New York Times business reporter O'Brien gets down and dirty—in the most good-natured way—to craft a myth-busting biography of the real-estate developer.
The author has been following Donald Trump’s story for the past 15 years, watching him rise, fall and rise again on a self-generated tide of publicity and endless hyperbolic statements. While Trump’s business trajectory isn’t in dispute, O’Brien takes issue with the financial specifics. He punctures decades’ worth of bluster and offers his own take on Trump’s career and the “kitten’s skein of holdings Donald had woven together” by the time The Apprentice anointed him the nation’s most successful developer. Highlights O’Brien explores include Trump’s early battles with Mayor Ed Koch, his business dealings with known Mafia associates and the bailout by his much-less-famous siblings that kept him from going bankrupt. The Donald’s character is almost too colorful; the business deals based on braggadocio, the creative reporting on personal wealth and the trophy wives eventually blend together in a glittering haze. O’Brien keeps coming back to the numbers, however. The book’s essence can be discerned in his analysis of the Forbes 400; for each year that the magazine reported Trump’s personal wealth, the author has done his own reporting. For example, in 1982, Forbes said Donald had an undefined share of the Trump family’s $200 million, “at a time when all [he] owned personally was a half interest in the Grand Hyatt and a share of the yet to be completed Trump Tower.” O’Brien also mentions that New Jersey regulators assessed Donald as being “short on cash and in debt up to his eyeballs.” It’s no shock that Trump is a self-promoter, but it is surprising that he appears to have cooperated with the author, despite having declared O’Brien a “whack job” to the press.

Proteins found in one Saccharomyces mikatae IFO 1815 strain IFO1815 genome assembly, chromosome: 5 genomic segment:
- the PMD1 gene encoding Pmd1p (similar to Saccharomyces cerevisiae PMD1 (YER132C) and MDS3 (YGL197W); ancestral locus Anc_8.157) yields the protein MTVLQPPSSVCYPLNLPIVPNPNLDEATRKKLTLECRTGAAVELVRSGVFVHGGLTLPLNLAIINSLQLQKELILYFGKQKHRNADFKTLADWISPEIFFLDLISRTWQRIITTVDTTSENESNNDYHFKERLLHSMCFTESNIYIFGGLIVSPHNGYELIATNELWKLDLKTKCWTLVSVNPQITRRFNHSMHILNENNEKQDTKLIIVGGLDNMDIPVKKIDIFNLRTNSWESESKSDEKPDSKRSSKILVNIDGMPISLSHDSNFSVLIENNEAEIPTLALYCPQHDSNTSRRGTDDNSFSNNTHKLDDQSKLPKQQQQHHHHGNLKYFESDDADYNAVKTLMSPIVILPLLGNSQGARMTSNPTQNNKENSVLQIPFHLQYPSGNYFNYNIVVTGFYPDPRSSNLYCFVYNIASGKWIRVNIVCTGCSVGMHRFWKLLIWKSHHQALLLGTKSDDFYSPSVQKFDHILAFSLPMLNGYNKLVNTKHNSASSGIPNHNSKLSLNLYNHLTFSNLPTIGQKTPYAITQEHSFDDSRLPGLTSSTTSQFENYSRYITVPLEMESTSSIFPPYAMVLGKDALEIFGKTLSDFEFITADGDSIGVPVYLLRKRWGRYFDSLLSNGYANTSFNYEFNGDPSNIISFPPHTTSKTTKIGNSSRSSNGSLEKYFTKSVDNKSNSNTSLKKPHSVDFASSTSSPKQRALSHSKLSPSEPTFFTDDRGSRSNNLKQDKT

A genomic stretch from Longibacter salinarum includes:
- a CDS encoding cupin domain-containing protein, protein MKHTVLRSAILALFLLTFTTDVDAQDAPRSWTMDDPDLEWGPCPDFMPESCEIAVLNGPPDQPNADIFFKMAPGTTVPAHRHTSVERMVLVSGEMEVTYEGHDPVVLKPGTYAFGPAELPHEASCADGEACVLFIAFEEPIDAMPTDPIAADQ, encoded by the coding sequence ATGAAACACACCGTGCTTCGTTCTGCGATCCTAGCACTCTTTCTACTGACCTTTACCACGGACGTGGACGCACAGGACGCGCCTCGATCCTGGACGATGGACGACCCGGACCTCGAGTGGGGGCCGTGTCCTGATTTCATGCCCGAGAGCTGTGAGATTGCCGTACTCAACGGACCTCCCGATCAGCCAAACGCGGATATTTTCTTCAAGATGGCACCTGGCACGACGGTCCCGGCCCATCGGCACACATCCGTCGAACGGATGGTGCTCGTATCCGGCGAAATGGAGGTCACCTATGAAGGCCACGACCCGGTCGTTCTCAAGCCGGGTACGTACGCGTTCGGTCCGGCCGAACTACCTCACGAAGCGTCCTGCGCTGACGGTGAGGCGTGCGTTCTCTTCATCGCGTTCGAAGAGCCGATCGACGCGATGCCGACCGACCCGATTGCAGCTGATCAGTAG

A bemused, entertaining portrait of a gold-toned incarnation of the American dream, plus some believable financials for anyone who wants to know the real fiscal story.